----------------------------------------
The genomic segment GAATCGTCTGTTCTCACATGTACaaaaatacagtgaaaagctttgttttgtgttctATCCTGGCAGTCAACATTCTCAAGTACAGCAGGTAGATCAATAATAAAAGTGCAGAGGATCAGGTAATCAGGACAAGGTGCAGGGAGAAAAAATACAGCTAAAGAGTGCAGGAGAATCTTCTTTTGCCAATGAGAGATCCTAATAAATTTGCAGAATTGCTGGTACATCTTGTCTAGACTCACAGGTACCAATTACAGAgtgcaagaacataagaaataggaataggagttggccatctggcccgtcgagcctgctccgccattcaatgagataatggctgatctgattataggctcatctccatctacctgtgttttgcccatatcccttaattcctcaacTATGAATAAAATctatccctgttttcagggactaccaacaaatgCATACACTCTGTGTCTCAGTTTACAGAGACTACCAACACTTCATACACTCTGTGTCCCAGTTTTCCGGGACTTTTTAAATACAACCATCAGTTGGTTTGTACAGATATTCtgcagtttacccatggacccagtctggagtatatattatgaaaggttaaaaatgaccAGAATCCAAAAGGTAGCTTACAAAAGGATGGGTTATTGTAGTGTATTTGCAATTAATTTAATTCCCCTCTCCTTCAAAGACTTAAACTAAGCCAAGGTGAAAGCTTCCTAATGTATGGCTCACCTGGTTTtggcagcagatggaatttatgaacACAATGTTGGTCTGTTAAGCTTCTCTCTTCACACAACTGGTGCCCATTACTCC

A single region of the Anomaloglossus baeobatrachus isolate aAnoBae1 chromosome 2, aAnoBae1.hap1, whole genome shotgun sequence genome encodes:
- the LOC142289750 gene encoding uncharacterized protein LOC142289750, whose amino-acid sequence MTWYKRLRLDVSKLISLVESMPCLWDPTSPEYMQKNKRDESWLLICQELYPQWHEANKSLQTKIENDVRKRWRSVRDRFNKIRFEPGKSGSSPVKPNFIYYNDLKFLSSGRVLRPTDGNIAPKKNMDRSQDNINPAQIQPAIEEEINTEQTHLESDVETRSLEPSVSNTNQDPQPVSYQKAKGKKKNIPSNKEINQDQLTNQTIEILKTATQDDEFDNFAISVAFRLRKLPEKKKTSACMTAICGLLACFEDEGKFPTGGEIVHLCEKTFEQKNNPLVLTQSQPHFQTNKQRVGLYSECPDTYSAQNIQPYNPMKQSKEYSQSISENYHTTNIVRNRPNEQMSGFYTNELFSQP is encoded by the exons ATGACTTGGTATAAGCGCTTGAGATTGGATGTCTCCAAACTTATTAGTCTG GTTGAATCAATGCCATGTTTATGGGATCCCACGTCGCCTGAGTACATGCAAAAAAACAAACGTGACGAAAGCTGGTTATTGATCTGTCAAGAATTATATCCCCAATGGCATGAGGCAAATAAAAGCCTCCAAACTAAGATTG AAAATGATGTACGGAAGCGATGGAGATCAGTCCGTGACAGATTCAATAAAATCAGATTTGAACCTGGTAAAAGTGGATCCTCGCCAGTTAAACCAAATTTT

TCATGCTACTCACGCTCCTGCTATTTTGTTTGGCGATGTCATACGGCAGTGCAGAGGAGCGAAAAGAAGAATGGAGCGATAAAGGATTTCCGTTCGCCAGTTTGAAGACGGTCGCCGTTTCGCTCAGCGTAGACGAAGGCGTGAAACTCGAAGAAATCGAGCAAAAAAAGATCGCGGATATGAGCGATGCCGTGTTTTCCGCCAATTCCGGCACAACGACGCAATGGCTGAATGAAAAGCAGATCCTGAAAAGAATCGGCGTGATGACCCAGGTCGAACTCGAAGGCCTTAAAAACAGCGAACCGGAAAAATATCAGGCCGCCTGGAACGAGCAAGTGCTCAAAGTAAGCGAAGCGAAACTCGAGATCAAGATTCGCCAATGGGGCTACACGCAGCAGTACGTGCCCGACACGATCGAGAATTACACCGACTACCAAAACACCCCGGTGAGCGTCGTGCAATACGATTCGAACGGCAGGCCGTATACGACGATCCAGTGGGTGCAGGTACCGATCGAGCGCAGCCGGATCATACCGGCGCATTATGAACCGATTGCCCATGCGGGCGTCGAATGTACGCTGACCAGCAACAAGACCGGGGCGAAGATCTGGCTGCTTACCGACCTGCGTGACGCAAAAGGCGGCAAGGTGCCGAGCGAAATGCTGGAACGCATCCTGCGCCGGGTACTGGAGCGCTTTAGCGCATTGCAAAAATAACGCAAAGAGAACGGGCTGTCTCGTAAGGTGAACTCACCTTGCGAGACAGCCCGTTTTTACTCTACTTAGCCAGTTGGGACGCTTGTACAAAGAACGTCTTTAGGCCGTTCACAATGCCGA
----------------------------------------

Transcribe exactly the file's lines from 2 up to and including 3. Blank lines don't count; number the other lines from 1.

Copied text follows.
A single region of the Anomaloglossus baeobatrachus isolate aAnoBae1 chromosome 2, aAnoBae1.hap1, whole genome shotgun sequence genome encodes:
- the LOC142289750 gene encoding uncharacterized protein LOC142289750, whose amino-acid sequence MTWYKRLRLDVSKLISLVESMPCLWDPTSPEYMQKNKRDESWLLICQELYPQWHEANKSLQTKIENDVRKRWRSVRDRFNKIRFEPGKSGSSPVKPNFIYYNDLKFLSSGRVLRPTDGNIAPKKNMDRSQDNINPAQIQPAIEEEINTEQTHLESDVETRSLEPSVSNTNQDPQPVSYQKAKGKKKNIPSNKEINQDQLTNQTIEILKTATQDDEFDNFAISVAFRLRKLPEKKKTSACMTAICGLLACFEDEGKFPTGGEIVHLCEKTFEQKNNPLVLTQSQPHFQTNKQRVGLYSECPDTYSAQNIQPYNPMKQSKEYSQSISENYHTTNIVRNRPNEQMSGFYTNELFSQP is encoded by the exons ATGACTTGGTATAAGCGCTTGAGATTGGATGTCTCCAAACTTATTAGTCTG GTTGAATCAATGCCATGTTTATGGGATCCCACGTCGCCTGAGTACATGCAAAAAAACAAACGTGACGAAAGCTGGTTATTGATCTGTCAAGAATTATATCCCCAATGGCATGAGGCAAATAAAAGCCTCCAAACTAAGATTG AAAATGATGTACGGAAGCGATGGAGATCAGTCCGTGACAGATTCAATAAAATCAGATTTGAACCTGGTAAAAGTGGATCCTCGCCAGTTAAACCAAATTTT